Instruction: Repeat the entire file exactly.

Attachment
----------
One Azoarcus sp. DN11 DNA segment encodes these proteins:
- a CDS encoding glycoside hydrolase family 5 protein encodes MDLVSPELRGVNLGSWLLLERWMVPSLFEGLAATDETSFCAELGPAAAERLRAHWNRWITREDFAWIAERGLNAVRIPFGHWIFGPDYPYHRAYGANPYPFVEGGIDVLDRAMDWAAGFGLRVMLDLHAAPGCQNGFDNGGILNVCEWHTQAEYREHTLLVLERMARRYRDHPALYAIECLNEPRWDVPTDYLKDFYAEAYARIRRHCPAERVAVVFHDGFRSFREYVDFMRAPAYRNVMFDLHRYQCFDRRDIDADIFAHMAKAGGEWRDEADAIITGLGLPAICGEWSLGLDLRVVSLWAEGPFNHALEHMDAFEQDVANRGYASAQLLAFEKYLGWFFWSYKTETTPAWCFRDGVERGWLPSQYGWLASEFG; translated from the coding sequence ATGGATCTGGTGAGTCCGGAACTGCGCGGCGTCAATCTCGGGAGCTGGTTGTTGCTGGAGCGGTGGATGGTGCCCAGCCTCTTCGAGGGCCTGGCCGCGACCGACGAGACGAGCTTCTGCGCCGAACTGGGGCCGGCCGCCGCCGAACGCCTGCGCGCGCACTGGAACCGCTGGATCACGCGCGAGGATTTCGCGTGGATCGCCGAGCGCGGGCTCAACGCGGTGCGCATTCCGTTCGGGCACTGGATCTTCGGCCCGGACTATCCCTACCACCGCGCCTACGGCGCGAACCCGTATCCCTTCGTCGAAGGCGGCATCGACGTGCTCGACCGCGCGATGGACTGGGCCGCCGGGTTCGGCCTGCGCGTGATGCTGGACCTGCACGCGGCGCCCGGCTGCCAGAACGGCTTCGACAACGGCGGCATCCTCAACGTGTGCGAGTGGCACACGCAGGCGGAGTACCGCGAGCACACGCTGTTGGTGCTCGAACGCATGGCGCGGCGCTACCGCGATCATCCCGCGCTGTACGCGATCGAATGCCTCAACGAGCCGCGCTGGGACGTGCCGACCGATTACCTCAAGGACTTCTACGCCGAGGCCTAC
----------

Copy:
One Azoarcus sp. DN11 DNA segment encodes these proteins:
- a CDS encoding glycoside hydrolase family 5 protein encodes MDLVSPELRGVNLGSWLLLERWMVPSLFEGLAATDETSFCAELGPAAAERLRAHWNRWITREDFAWIAERGLNAVRIPFGHWIFGPDYPYHRAYGANPYPFVEGGIDVLDRAMDWAAGFGLRVMLDLHAAPGCQNGFDNGGILNVCEWHTQAEYREHTLLVLERMARRYRDHPALYAIECLNEPRWDVPTDYLKDFYAEAYARIRRHCPAERVAVVFHDGFRSFREYVDFMRAPAYRNVMFDLHRYQCFDRRDIDADIFAHMAKAGGEWRDEADAIITGLGLPAICGEWSLGLDLRVVSLWAEGPFNHALEHMDAFEQDVANRGYASAQLLAFEKYLGWFFWSYKTETTPAWCFRDGVERGWLPSQYGWLASEFG; translated from the coding sequence ATGGATCTGGTGAGTCCGGAACTGCGCGGCGTCAATCTCGGGAGCTGGTTGTTGCTGGAGCGGTGGATGGTGCCCAGCCTCTTCGAGGGCCTGGCCGCGACCGACGAGACGAGCTTCTGCGCCGAACTGGGGCCGGCCGCCGCCGAACGCCTGCGCGCGCACTGGAACCGCTGGATCACGCGCGAGGATTTCGCGTGGATCGCCGAGCGCGGGCTCAACGCGGTGCGCATTCCGTTCGGGCACTGGATCTTCGGCCCGGACTATCCCTACCACCGCGCCTACGGCGCGAACCCGTATCCCTTCGTCGAAGGCGGCATCGACGTGCTCGACCGCGCGATGGACTGGGCCGCCGGGTTCGGCCTGCGCGTGATGCTGGACCTGCACGCGGCGCCCGGCTGCCAGAACGGCTTCGACAACGGCGGCATCCTCAACGTGTGCGAGTGGCACACGCAGGCGGAGTACCGCGAGCACACGCTGTTGGTGCTCGAACGCATGGCGCGGCGCTACCGCGATCATCCCGCGCTGTACGCGATCGAATGCCTCAACGAGCCGCGCTGGGACGTGCCGACCGATTACCTCAAGGACTTCTACGCCGAGGCCTAC